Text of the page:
Salesforce Compensation: An Analytical and Empirical Examination of the Agency Theoretic Approach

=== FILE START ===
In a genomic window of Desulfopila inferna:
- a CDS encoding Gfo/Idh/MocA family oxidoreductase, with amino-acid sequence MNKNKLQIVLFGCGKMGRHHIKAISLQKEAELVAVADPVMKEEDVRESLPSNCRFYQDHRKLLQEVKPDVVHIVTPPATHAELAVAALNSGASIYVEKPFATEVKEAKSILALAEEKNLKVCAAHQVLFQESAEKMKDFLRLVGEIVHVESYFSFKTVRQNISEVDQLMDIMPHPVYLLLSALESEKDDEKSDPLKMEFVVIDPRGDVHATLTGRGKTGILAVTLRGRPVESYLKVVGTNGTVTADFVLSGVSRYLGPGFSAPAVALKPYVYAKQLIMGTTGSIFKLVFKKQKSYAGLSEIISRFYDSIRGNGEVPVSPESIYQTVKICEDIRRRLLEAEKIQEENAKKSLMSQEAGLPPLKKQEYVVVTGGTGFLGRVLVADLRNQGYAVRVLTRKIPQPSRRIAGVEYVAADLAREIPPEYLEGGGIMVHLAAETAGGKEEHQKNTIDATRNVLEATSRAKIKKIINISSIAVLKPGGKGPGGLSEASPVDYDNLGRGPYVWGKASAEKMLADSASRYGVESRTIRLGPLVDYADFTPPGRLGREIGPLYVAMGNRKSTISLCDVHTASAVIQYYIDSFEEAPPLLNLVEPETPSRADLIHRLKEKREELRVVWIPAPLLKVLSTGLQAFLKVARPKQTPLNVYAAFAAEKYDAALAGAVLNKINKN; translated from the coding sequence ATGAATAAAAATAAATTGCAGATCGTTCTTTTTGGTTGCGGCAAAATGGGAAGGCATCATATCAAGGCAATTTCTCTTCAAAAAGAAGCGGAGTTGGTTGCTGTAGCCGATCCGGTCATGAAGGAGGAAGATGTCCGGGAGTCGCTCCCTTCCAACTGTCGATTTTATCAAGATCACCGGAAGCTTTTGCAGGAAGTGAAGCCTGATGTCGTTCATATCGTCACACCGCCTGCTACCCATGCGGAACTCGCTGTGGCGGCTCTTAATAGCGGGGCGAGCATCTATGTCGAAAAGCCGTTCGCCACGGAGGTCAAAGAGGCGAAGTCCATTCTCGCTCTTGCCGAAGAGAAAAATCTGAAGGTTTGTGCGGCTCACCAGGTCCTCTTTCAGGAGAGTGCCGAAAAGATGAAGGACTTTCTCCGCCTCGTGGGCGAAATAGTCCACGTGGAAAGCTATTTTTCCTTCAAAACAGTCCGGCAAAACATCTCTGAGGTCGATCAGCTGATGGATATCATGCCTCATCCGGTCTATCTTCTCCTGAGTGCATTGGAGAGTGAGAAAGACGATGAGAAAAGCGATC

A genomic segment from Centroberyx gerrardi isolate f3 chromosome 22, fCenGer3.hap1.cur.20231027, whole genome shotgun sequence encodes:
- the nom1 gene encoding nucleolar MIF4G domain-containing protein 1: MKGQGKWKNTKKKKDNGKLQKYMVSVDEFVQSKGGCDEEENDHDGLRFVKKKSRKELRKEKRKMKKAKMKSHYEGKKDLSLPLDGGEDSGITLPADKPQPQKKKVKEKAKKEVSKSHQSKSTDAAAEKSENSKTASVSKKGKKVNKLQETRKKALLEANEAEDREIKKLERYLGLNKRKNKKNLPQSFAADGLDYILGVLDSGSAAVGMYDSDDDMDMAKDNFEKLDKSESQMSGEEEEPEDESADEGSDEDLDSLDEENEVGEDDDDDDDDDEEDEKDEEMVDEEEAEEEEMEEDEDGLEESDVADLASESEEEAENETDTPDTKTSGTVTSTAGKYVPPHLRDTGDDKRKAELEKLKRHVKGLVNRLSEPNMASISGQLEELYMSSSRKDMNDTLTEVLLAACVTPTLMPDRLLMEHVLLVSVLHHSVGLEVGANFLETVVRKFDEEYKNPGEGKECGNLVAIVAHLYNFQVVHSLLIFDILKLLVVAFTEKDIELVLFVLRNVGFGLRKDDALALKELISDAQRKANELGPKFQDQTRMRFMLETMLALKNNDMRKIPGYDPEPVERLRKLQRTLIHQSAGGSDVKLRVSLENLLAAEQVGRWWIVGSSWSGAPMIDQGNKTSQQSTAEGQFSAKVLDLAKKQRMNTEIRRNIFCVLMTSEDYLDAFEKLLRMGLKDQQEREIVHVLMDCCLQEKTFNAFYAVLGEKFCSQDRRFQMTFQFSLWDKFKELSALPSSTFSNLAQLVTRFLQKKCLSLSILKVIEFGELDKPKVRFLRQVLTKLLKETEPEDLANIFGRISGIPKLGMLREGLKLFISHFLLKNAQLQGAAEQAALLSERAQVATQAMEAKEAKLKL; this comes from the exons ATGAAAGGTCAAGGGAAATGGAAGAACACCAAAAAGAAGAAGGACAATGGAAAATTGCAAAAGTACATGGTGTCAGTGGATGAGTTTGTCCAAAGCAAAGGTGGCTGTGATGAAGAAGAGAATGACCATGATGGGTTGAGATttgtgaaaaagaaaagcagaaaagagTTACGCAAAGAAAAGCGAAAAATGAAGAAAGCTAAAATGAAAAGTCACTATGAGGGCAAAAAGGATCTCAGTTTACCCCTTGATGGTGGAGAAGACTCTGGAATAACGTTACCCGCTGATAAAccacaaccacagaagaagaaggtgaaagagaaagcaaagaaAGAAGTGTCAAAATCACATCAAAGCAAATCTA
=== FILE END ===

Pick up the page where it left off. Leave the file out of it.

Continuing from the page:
Since the papers of Basu et al. (1985) and Lal and Srinivasan (1993), marketing academics have been interested in the design and implementation of optimal compensation plans. The literature has focused on agency theory as a foundation to help describe and understand this process. Although there has been much theoretical work on this topic, empirical evidence to support this theory remains sparse. Studies by Coughlan and Narasimhan (1992) and John and Weitz (1988, 1989) have found some early evidence that supports agency theory. In this paper we revisit the issue of salesforce compensation on both theoretical and empirical fronts. On the theory side we build a game theoretic model of salesforce compensation that accounts for risk aversion on the part of both the principal and the agent. We further show that accounting for the firm size within the analytical framework yields new insights into the nature of compensation design. The results obtained from our model, while substantiating past findings, offer some new insights into the compensation design process. In particular we find that firm demographics play an important role in the design of the optimal compensation scheme. We then use two datasets collected ten years apart by the Dartnell Corporation to investigate and test hypotheses generated by our model and the extant literature. Our results show that the basic tenets of agency theory continue to hold over time and that our new theoretical hypotheses are consistent with the data. Using the two datasets we also find that inter-temporal changes in salesforce compensation coincide with the advent and adoption of new technologies. Our research thus adds to our substantive knowledge of the drivers of salesforce compensation, while adding to the theoretical structure through taking account of the possibility of principal risk aversion. Copyright Springer Science + Business Media, Inc. 2005
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